Rockwell's Varied Image of Blacks
The illustrator kept his own opinion out, but did he fail to take a stand against racism?
FOR the record, Norman Rockwell was a liberal Democrat, but one would generally be hard pressed to figure that out from his paintings. Rockwell (1894-1978) prided himself on never revealing his own opinions - ``he painted a portrait of Kennedy and one of Nixon and dared people to figure out whom he was voting for,'' Laurie Norton Moffatt, director of the Norman Rockwell Museum, says. Rockwell did have some partisan interests, however, such as the civil rights movement; but the problem for an illustrator, whose main job was to interpret images in other people's writings, is how not to compromise one's own beliefs. The tension between the fine and the commercial artist is quite evident in ``One Nation Indivisible?,'' the exhibit at the Norman Rockwell Museum on Main Street in Stockbridge, Mass., which highlights how the artist depicted blacks over the decades.Skip to next paragraph
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This is the first of a series of exhibitions beginning this year - itself a noteworthy event for a museum whose permanent exhibition has tended to be changed in only the most subtle ways from one year to the next - that will examine the artist and his work more closely and, in this case, sociologically. Other displays that highlight how war or the development of technology affected America as seen through Rockwell's art are on the drawing board.
This kind of sociological approach raises some knotty questions. Does one see in these works the ideas of the artist, or of the mass media, or some combination of the two? Maureen Hart Hennessey, curator at the Rockwell Museum who organized this exhibit, notes that by the 1950s, ``Rockwell was of such stature that, had he been assigned to illustrate a story that was against his personal beliefs, he was in the position to turn it down'' - in other words, the content of the imagery can be assumed to at least coincide with the artist's own point of view. That's not a terribly strong sense of the artist's own voice, but, with Rockwell, that may be all one gets at times.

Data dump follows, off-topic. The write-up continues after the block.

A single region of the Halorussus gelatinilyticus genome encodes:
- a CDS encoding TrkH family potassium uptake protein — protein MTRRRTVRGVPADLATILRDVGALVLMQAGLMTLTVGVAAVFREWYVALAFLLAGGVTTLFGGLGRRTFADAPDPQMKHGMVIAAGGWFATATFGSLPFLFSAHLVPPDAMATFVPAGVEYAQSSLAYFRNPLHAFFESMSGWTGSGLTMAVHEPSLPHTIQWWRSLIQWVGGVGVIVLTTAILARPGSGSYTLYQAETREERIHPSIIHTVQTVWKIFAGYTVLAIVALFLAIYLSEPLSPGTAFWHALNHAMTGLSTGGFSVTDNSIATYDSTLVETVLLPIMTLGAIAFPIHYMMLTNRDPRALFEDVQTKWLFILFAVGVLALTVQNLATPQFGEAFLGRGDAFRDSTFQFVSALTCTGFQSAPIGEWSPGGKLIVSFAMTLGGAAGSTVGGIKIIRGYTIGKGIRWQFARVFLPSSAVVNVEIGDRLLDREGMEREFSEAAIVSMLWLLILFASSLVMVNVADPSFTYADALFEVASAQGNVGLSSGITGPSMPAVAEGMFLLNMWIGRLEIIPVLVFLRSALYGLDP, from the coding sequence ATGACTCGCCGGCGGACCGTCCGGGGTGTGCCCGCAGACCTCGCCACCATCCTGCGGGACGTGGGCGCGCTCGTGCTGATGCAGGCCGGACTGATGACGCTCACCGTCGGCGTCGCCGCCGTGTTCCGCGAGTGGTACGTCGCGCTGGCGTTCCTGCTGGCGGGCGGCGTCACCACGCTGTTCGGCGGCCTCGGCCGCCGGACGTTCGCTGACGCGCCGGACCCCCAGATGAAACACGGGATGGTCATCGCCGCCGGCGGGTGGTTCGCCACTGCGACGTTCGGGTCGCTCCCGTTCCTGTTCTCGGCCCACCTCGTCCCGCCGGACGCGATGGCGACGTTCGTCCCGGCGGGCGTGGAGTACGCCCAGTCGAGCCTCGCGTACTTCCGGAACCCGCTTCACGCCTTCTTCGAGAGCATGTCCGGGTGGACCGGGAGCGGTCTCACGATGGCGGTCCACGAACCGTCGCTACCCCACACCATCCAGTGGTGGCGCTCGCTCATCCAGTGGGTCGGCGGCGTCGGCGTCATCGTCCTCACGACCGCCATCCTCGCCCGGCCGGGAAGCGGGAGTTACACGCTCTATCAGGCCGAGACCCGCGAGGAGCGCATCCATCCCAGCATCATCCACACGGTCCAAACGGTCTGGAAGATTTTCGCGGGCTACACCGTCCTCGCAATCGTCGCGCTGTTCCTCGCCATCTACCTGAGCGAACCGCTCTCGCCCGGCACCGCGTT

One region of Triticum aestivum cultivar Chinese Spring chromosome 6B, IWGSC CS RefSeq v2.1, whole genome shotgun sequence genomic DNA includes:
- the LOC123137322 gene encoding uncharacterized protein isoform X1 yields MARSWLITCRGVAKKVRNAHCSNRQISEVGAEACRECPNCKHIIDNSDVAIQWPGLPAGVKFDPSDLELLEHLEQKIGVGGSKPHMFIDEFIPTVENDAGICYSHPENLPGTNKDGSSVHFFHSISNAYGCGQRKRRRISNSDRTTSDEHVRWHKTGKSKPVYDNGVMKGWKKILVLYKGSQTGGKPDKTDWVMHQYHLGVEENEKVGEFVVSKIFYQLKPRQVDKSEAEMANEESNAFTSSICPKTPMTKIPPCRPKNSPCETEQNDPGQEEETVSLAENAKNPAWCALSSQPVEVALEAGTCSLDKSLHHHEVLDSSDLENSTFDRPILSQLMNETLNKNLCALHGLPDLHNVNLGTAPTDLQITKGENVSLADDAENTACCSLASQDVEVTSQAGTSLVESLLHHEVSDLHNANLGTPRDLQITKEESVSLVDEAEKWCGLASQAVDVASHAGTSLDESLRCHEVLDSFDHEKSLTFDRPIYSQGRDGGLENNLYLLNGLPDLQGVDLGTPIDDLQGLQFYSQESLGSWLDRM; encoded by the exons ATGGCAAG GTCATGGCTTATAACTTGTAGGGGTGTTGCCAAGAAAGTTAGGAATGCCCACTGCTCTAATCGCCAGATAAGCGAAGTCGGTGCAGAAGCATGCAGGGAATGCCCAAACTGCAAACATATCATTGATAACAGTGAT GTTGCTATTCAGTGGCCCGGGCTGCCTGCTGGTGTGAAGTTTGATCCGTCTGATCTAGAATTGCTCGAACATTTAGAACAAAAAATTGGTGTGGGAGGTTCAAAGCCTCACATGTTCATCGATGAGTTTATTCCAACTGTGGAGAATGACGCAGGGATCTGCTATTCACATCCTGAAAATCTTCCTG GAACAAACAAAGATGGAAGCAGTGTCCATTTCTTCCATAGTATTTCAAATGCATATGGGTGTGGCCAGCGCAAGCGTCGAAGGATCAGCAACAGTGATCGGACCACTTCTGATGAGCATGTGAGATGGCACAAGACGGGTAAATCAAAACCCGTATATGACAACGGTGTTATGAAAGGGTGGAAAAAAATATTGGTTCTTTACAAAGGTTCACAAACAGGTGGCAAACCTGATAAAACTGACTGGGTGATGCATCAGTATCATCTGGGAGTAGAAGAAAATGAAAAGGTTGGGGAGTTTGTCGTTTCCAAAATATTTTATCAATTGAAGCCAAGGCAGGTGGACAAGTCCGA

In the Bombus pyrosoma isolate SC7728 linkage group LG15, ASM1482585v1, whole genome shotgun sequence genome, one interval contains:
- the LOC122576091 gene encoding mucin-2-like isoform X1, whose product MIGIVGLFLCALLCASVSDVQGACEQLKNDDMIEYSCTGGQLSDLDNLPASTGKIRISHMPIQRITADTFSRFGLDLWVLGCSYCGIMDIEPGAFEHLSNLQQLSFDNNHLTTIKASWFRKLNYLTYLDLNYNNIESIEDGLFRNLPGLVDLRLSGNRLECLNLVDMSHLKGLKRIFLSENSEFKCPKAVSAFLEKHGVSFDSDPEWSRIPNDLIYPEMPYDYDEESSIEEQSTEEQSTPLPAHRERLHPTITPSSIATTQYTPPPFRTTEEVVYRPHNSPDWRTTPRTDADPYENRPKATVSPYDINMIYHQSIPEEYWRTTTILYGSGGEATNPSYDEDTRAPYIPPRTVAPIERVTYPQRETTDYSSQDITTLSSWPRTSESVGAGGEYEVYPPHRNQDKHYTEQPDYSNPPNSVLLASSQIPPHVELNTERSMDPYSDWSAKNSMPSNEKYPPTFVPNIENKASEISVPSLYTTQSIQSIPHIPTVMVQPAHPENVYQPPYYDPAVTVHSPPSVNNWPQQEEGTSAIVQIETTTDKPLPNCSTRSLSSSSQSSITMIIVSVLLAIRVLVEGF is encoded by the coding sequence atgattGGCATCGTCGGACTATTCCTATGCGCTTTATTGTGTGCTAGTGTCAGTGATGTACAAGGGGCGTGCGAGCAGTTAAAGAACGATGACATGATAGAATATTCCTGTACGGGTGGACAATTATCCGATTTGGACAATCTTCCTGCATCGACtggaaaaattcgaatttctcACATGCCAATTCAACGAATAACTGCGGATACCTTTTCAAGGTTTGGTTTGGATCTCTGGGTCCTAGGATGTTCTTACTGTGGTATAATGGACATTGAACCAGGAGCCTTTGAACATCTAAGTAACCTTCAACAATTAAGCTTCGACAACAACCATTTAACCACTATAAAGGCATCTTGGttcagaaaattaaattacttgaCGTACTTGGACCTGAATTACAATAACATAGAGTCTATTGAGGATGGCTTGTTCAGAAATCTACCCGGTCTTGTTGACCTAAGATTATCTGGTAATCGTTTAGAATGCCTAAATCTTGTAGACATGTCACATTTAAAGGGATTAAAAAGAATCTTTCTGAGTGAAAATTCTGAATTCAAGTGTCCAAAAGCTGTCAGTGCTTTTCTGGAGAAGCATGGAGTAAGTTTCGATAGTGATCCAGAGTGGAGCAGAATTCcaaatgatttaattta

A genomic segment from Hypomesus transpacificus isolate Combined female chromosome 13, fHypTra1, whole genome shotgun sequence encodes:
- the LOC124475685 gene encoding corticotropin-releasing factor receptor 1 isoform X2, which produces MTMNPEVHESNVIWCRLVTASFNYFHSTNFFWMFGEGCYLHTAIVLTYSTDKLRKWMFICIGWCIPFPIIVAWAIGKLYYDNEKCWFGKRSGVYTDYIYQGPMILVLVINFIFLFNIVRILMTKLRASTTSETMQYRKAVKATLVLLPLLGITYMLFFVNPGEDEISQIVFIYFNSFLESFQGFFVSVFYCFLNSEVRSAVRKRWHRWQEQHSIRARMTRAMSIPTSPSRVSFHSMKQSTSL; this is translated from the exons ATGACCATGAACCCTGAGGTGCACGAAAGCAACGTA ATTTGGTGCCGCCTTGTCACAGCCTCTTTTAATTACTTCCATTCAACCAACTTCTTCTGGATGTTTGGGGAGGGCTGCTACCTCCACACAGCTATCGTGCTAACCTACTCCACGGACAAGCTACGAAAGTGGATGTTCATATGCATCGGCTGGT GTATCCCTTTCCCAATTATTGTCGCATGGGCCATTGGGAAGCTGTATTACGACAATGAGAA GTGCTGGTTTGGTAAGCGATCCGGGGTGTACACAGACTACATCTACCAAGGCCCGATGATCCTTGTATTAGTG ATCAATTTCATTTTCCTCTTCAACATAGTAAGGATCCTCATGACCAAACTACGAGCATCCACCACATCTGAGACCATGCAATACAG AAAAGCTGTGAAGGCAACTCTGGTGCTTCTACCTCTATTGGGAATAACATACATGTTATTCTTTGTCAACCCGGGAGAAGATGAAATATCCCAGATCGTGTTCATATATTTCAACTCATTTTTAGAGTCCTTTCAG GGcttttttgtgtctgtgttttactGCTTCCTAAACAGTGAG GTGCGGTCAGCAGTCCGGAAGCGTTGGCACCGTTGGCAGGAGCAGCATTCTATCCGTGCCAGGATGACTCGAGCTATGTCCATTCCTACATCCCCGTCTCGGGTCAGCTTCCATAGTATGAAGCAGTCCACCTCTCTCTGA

Race relations were as thorny a subject as Rockwell would ever tackle and, in his customary manner, he shied away from advocacy and focused on lives of common people.
The earliest works tend to treat race issues by ignoring them. (Presumably, the exhibition is suggesting that Rockwell is mirroring the country's refusal to deal with these issues.) One sees ``Woman Fallen from Horse'' (1930s) and ``Boy in a Dining Car'' (1946) that both show well-to-do whites attended by blacks - in the first picture, it is a stableboy in raggedy clothes who points to where the horse had run off; in the second, a young man worriedly looks over a check trying to figure the tip while a smiling older black waiter watches.
Moving up in years, the next work dates from 1961 and was the cover for The Saturday Evening Post called ``The Golden Rule.'' This United Nations-themed painting includes peoples of all races and religions, from all continents, wearing their native dress, with the words ``Do unto others as you would have them do unto you'' printed across the cover. This ecumenical theme, suggesting tolerance and understanding for others, ``truly expressed his deepest beliefs,'' Laurie Norton Moffatt says. ``He believed in acceptance and love of all mankind and wanted to feature man in a positive, humane role. I think that is what appealed to him about the United Nations.''
She notes that ``there is a widely shared perception of Rockwell that he concentrated his efforts on sentimental visions of white, middle-class people.'' Rockwell may have been aware of that perception and may have wanted to change it; he was certainly unhappy with some of the new editors of The Saturday Evening Post, with which his work had been identified since 1916, who had fewer and fewer challenging assignments for him.
Rockwell was looking for a change. In 1959, his wife died and, the next year, he took an adult education painting class in Stockbridge, possibly to loosen up his characteristically precisionist style of realism. In 1963, he left the Post to work for Look magazine, where some of his most personally expressive work was to be published.